We woke up late on Sunday. It was almost midday when we finally opened our eyes, sighed and stretched. The only acceptable form of food was brunch – too early for proper lunch and too late for breakfast. I made these scones, an adaption of my Ngonu’s traditional scones that my aunts and I have been making since time immemorial.
They’re an easily adaptable wholewheat scone, that I like because it feels ever so slightly more balanced than an all-white-flour scone would. The savouriness of the wholewheat is good early in the day, as a first flavour. I love sweet breakfasts too but sometimes, even on a Sunday, it seems too extravagant. (Particularly after eating my way around Hackney through baked goods yesterday.) We both ate half a scone with jam and the other half with jamón and tomatoes. My jam was the blackberry and bay leaf that I bought yesterday from London Borough of Jam. The earthiness of the bay leaves cut into the tart sweetness of the blackberry. Andrés ate the strawberry jam I bought for him in December from Fitzbillies.
These scones take an hour or so from start to finish, easy baking if you’re wanting a baked good on a Sunday. They key thing is to barely work the dough – gather it together and pat it out. None of the kneading or rolling that I will admit is tempting. They freeze well too – just glaze them with egg wash on a lined baking tray and place the tray in the freezer for several hours. Once they’re frozen solid, remove them from the tray and store in freezer bags until needed. You can bake them from frozen, just make adjustments to the time.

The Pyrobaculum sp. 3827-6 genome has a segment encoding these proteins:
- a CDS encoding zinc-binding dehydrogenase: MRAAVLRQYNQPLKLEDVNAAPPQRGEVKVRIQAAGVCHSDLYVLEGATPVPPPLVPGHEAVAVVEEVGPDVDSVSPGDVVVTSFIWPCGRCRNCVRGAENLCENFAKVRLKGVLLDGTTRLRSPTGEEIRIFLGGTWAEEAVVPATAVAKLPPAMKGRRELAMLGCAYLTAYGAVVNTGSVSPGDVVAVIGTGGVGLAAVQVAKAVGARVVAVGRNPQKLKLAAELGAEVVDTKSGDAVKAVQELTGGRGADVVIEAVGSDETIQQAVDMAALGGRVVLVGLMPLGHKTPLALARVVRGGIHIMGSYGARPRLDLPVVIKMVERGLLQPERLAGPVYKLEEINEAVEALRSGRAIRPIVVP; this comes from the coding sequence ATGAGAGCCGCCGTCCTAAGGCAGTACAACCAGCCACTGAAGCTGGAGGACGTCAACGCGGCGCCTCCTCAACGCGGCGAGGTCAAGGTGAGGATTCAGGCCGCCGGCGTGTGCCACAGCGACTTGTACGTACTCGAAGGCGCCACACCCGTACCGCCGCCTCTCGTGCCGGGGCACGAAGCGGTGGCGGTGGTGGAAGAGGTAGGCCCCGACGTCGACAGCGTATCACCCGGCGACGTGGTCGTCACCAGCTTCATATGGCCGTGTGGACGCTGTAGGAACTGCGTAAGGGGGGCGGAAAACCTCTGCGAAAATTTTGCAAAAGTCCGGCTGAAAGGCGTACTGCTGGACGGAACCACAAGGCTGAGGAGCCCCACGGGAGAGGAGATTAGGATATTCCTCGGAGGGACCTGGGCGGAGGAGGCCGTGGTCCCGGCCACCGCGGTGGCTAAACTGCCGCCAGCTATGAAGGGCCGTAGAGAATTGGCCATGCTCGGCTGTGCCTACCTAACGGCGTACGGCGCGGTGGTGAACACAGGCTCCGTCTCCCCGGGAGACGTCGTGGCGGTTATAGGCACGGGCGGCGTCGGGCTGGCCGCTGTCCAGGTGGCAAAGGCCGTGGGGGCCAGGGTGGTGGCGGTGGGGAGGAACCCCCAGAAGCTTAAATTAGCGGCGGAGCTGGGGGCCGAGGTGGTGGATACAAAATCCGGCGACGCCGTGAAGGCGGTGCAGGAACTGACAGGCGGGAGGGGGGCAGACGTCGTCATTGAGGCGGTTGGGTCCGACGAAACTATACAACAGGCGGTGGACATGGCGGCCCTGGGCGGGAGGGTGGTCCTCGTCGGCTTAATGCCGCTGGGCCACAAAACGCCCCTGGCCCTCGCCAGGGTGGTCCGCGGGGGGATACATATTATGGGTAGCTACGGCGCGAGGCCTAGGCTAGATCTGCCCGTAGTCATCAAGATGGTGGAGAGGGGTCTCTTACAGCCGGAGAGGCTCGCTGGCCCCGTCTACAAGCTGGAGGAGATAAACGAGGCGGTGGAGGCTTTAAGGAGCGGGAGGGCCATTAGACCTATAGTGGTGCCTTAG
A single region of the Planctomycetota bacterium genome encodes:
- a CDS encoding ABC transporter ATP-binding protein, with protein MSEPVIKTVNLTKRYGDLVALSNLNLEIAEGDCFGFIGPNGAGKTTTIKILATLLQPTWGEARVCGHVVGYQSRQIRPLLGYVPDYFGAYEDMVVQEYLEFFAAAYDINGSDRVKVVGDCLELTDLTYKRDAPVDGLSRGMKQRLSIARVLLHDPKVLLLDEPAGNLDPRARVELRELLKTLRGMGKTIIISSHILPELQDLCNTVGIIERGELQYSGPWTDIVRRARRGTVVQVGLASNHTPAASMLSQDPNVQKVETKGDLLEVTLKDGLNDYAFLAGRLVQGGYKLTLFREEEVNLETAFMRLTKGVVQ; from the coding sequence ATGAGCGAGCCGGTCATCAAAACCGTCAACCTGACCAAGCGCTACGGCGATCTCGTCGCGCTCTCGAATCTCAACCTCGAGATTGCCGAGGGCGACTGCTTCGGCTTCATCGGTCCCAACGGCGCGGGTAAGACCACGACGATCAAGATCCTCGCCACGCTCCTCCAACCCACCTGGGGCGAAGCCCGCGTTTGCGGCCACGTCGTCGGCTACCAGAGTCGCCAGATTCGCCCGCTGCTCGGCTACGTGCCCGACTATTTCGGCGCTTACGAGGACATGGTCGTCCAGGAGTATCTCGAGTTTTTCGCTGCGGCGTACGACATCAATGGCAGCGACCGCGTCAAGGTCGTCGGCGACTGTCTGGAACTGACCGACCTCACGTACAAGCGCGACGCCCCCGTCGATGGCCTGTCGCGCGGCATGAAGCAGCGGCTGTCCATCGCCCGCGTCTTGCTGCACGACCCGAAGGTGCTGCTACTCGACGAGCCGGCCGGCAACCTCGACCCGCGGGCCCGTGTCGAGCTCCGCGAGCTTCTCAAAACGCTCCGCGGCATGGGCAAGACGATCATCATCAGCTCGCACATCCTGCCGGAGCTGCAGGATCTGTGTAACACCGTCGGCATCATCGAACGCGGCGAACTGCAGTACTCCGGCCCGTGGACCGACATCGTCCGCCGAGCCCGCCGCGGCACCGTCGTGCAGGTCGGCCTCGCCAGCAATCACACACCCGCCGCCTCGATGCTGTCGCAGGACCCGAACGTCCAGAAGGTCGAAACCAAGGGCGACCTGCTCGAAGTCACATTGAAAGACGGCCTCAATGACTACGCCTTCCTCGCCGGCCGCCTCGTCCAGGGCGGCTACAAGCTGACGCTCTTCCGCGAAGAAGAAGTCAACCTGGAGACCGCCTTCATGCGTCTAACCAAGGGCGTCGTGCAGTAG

Wholewheat Buttermilk Scones
1 1/2 cups white spelt flour
1/2 cup wholewheat flour
2 tsp baking powder
pinch of salt
3 tbsp golden caster sugar
80g unsalted butter, cold
1 egg cracked into a 250ml cup, filled up with buttermilk
1-2 tbsp milk
1 egg for egg washing
Preheat the oven to 200C and line a baking tray with parchment paper.
Place the white spelt flour, the wholewheat flour, baking powder, salt and caster sugar into a bowl and stir to combine. Cut the butter into cubes. Rub the butter into the flour until the mixture resembles breadcrumbs.
Make a well in the centre and pour the egg/buttermilk mixture on top. Use a fork to initially combine the ingredients, then use your hands to bring the dough together. If it seems a bit dry, add in 1-2 tablespoons of milk. The dough should be reasonably soft, with no dry portions of flour.
Tip the dough out onto a lightly floured surface and pat down lightly with your hands. Cut into four portions. I use the largest round cutter I have, 98mm in diameter. I usually get two scones from the initial dough and then bring it back together to cut/shape two more. (The last scone is usually pieced together from scraps.) Place your scones on the baking sheet. Crack the egg into a dish and brush the tops of your scones with egg.
Bake for approximately 20 minutes. I usually put a timer on for 10 minutes and then check the scones. This size usually takes about 18-20 minutes but my oven is also quite hot. If they start to brown but aren’t quite cooked through, turn the temperature down to 180C and cover loosely with foil. Allow to cool slightly before eating/smothering in jam.